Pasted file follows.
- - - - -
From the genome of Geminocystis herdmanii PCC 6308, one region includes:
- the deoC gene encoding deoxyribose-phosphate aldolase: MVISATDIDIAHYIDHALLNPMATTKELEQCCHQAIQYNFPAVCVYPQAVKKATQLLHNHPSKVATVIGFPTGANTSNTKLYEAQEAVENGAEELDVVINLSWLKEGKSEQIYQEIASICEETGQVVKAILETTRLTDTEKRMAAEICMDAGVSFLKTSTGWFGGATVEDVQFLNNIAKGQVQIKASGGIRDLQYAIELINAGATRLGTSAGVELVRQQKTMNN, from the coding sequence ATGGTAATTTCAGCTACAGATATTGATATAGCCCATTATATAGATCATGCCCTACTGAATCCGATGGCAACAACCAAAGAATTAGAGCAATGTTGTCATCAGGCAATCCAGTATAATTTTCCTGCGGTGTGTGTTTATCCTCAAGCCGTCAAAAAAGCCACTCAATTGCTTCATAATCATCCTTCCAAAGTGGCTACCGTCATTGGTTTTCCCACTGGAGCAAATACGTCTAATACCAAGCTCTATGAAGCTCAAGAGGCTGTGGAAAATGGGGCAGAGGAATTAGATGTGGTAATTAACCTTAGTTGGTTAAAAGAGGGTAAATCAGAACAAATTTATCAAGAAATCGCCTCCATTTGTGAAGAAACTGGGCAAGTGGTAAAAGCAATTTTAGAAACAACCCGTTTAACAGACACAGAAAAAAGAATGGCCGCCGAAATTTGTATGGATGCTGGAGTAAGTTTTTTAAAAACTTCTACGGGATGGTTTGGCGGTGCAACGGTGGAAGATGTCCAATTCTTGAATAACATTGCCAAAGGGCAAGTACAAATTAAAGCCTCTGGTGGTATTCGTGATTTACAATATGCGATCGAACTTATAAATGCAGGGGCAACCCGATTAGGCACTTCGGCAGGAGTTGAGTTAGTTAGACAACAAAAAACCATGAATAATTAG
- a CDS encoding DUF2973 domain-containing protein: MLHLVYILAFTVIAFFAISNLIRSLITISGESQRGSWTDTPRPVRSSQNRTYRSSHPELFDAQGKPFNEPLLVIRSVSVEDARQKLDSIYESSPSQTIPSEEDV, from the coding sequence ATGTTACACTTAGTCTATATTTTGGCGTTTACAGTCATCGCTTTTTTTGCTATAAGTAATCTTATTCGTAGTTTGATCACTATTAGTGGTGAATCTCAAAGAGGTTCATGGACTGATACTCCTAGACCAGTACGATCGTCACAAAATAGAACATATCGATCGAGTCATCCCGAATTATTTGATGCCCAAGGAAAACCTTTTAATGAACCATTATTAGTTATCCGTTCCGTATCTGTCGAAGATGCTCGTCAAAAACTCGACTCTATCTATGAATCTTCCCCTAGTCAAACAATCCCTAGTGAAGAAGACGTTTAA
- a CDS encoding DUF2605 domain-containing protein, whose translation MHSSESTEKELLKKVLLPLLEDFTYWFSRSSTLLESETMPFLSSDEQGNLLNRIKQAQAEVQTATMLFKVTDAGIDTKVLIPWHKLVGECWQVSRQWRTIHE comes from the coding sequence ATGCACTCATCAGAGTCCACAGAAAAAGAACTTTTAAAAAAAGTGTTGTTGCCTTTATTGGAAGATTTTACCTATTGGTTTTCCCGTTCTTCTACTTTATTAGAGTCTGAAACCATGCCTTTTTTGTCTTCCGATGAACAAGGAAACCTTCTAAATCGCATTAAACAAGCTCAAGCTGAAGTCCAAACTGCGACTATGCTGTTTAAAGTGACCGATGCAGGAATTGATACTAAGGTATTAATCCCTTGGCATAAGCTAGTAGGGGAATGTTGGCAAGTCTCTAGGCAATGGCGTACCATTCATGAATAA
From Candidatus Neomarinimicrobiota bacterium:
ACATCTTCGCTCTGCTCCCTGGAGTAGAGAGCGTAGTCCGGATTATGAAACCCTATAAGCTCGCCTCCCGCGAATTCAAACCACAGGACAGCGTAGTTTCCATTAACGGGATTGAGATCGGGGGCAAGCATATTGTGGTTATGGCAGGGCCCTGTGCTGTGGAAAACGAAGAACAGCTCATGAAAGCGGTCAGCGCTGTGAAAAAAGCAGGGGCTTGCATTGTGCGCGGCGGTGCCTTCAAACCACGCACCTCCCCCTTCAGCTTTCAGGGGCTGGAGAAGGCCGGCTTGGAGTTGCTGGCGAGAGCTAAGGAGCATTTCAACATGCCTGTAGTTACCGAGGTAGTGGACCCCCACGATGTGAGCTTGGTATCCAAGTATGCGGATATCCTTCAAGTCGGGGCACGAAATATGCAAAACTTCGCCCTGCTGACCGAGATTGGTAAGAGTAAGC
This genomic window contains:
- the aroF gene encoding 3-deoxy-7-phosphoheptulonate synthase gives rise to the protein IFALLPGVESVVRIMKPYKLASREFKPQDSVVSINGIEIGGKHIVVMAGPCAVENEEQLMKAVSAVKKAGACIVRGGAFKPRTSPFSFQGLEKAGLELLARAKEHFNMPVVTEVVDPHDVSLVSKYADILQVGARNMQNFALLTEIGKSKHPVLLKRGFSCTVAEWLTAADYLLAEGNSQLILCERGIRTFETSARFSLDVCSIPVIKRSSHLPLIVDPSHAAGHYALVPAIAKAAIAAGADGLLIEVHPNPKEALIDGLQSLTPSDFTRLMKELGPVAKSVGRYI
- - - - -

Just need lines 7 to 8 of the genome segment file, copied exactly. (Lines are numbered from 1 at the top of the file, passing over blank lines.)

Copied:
This genomic window contains:
- the aroF gene encoding 3-deoxy-7-phosphoheptulonate synthase gives rise to the protein IFALLPGVESVVRIMKPYKLASREFKPQDSVVSINGIEIGGKHIVVMAGPCAVENEEQLMKAVSAVKKAGACIVRGGAFKPRTSPFSFQGLEKAGLELLARAKEHFNMPVVTEVVDPHDVSLVSKYADILQVGARNMQNFALLTEIGKSKHPVLLKRGFSCTVAEWLTAADYLLAEGNSQLILCERGIRTFETSARFSLDVCSIPVIKRSSHLPLIVDPSHAAGHYALVPAIAKAAIAAGADGLLIEVHPNPKEALIDGLQSLTPSDFTRLMKELGPVAKSVGRYI